This term both Small Sun and Sprout are studying "Families" in their classrooms. Like an idiot I immediately put my hand up to come in to talk about adoptive and foster families. I've done it for years, and even though it makes me nervous every time, I think it is important, so I press through my nerves.
This year is different.
This year I am talking about adoption AND foster care.
Previously I've always framed my discussion around a baby's needs, (physical and emotional) and talked about how sometimes a mother can meet some of the needs (taking care of the baby in the womb, giving birth, giving love), but is unable to meet the other ongoing needs (shelter, medicine, etc).
Personally, I dislike talking about it because I see all the holes and "what ifs" and grey areas and I want to explain it all completely, but you can't. Not to a class of six and seven year olds.
I am not confident about how to introduce the idea of foster care into the mix. Many of these kids know our family, they play with B in the playground. Some of them might know he is our foster son, I don't know.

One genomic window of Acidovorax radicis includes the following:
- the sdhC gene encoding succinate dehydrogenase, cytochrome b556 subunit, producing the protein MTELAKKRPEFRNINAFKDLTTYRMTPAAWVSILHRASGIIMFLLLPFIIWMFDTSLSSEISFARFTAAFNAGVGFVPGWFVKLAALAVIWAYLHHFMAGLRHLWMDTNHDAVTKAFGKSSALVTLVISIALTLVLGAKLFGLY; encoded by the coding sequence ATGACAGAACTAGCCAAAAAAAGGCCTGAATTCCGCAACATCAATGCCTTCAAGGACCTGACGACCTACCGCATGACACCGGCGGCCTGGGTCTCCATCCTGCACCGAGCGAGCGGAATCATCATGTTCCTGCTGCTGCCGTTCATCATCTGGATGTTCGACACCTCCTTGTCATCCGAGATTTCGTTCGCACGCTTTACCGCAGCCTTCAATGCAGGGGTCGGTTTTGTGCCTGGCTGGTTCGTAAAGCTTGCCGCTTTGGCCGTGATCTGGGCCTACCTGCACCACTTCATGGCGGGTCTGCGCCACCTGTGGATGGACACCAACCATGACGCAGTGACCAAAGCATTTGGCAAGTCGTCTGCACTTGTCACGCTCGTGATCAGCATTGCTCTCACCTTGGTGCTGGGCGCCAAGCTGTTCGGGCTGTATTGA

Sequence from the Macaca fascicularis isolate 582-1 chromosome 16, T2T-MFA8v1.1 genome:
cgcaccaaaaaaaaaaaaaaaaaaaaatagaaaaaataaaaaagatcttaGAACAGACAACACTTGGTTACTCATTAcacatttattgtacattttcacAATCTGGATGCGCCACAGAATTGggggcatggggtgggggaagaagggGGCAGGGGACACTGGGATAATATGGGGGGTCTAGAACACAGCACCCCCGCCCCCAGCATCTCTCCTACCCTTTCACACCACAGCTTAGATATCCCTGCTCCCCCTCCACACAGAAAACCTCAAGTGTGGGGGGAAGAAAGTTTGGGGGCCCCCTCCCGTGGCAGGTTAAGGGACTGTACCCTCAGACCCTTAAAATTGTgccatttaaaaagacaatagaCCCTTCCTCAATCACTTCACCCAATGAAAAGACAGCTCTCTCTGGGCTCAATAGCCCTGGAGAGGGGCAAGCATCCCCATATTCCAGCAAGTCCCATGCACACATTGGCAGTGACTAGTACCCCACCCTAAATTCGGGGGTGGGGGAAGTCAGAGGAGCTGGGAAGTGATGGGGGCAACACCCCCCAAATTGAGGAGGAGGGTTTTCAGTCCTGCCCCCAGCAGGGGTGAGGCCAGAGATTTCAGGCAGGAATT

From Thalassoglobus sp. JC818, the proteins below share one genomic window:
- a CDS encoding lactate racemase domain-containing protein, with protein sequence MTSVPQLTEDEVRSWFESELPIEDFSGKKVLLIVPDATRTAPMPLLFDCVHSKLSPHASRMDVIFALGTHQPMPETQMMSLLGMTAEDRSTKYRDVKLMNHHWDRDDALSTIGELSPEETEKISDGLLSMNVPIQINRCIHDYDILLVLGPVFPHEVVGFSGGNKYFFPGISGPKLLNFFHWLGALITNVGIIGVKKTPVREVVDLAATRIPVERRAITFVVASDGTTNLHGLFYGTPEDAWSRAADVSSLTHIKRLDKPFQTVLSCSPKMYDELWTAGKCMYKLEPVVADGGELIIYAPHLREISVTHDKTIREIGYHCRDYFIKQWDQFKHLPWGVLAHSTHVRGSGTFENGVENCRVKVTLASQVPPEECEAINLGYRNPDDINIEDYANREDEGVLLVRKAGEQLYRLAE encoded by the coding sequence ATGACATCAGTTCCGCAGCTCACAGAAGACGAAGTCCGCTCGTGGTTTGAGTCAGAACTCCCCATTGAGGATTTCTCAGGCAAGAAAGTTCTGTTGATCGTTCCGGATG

How do I simultaneously introduce adoption as a loving and permanent choice on behalf of a child, alongside foster care which involves forced removals, abuse, neglect, and temporary placements and unknown futures?
When I talk about adoption I say that the first family has a "big problem" they are trying to work through, and they are so busy working on that problem they can't take care of a baby, so another family adopts the baby to love and care for forever. Maybe the first family doesn't have a house, or maybe they don't even have enough money for food, but it is a grown up problem and the baby is perfect no matter what.
I could say that in foster care a family is having a crisis, and another family takes care of the child(ren) while the family is working on their crisis.
I think the thing I worry about there, is suddenly Small Sun wondering why some family crisis can be resolved, and others can't. Or why his family's crisis led to them making an adoption plan for him, while B's family is fighting for him even though they have "big problems".
It's so tricky. Any ideas? Any suggestions? I've read so many articles and tutorials, but I still feel stressed every time!
PS-I also find the discussion hard here in Australia, where there is such a big safety net for issues of poverty, access to healthcare, etc. The reasons children get placed for adoption in the U.S. and around the world, hardly sound legit here, even to kids.